• An estimated 7,500 individual incidents occurred across the study where healthcare companies had email credentials compromised due to phishing or key logging attacks.  Any one of these vulnerabilities could rapidly escalate to ransomware, denial of service attacks or PHI breaches across an entire enterprise.
  • 23% of the passwords stolen were available for sale or trade on the Dark Web as unencrypted, clearly visible text.  While the remainder of passwords were encrypted, the level of encryption used presents no real hurdle to professional hackers that want to crack them. [See Comey article, below.  Bob]

Would my Security students fix this or eliminate it entirely?
Over on TechDirt, Mike Masnick writes:
For years we’ve pointed out the sheer insanity of the TSA’s security theater, which is intrusive, insulting and does little to actually make us any safer.  One aspect (of many) that has been particularly troubling is the way that the TSA has basically enabled sexual assault of travelers.  If you felt that wasn’t too bad, have no fear, the TSA is apparently increasing the sexual assaulty nature of these searches:
The new physical touching—for those selected to have a pat-down—will be what the federal agency officially describes as a more “comprehensive” physical screening, according to a Transportation Security Administration spokesman.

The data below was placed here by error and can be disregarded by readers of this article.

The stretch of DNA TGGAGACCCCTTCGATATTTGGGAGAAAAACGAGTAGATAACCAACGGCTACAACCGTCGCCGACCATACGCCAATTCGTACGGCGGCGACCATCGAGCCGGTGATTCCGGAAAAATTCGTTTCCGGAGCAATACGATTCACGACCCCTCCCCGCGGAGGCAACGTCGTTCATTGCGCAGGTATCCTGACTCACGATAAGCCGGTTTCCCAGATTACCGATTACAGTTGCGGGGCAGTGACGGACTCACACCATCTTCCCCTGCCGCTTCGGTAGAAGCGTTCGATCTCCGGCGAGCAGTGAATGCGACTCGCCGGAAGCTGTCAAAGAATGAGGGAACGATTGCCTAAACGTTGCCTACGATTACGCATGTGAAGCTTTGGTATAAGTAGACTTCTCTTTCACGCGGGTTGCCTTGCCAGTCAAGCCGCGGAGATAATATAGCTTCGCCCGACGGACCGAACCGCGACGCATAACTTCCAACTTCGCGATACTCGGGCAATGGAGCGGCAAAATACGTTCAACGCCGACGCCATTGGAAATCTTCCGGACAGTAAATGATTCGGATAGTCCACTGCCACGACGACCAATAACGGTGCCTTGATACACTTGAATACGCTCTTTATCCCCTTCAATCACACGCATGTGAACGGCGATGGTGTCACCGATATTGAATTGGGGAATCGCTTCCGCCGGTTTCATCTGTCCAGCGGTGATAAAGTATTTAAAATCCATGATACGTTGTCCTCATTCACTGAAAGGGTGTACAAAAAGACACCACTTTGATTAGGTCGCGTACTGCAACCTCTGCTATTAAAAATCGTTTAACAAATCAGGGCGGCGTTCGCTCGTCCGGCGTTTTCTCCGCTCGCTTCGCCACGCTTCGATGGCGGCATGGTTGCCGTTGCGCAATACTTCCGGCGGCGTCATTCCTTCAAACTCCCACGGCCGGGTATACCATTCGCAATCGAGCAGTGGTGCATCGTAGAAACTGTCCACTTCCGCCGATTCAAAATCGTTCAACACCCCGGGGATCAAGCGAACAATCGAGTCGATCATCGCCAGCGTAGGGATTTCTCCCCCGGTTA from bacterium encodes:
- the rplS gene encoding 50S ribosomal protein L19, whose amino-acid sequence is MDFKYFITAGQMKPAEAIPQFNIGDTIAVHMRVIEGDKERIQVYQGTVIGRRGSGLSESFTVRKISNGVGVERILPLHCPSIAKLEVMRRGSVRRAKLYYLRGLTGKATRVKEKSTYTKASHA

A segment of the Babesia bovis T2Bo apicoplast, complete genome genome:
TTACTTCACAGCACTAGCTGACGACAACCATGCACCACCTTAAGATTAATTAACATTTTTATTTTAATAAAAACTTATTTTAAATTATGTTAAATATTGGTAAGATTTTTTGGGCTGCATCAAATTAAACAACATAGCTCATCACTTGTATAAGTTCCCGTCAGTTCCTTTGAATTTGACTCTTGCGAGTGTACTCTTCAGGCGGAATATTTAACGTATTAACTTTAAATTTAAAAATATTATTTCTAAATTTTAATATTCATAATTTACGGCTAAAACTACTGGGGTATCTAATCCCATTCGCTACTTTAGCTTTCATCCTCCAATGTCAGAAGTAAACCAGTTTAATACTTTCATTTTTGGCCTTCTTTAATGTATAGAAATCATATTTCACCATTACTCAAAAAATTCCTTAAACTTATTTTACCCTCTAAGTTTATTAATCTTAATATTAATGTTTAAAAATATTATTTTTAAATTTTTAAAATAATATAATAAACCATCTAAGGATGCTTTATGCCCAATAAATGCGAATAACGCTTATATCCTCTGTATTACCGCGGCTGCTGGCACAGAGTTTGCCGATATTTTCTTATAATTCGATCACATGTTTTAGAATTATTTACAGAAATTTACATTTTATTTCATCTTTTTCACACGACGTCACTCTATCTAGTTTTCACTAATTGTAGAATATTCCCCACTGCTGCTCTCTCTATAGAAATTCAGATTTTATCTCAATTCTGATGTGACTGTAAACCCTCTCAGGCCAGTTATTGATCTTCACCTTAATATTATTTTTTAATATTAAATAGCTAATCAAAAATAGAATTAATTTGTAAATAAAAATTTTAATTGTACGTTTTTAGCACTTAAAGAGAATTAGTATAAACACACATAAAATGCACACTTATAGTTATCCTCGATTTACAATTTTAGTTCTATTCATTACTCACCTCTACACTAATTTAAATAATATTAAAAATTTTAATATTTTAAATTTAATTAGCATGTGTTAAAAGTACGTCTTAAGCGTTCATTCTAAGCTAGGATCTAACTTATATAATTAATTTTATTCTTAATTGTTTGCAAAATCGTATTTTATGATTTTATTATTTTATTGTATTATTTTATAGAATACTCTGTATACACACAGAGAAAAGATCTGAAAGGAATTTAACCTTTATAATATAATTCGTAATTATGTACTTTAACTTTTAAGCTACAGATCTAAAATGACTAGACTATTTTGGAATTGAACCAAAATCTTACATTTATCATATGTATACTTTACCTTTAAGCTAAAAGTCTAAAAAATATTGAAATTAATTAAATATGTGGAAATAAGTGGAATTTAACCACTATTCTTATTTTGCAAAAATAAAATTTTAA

Denver International Airport, for example, notified employees and flight crews on Thursday that the “more rigorous” searches “will be more thorough and may involve an officer making more intimate contact than before.”
This is madness.  The answer to the TSA’s awful and useless security theater should never be to give TSA agents more power to sexually assault travelers with “more intimate contact.”  This is not about security.  This is about the TSA wanting to make it look like they’re doing something, and apparently that includes groping strangers who are just trying to get somewhere.  How the hell does sexually assaulting travelers make anyone any safer?
Remember when they told us that the full body scanners would keep us safer and diminish the need for intrusive pat-downs?  So now they have BOTH, and the public will go along with this like sheeple.  Again.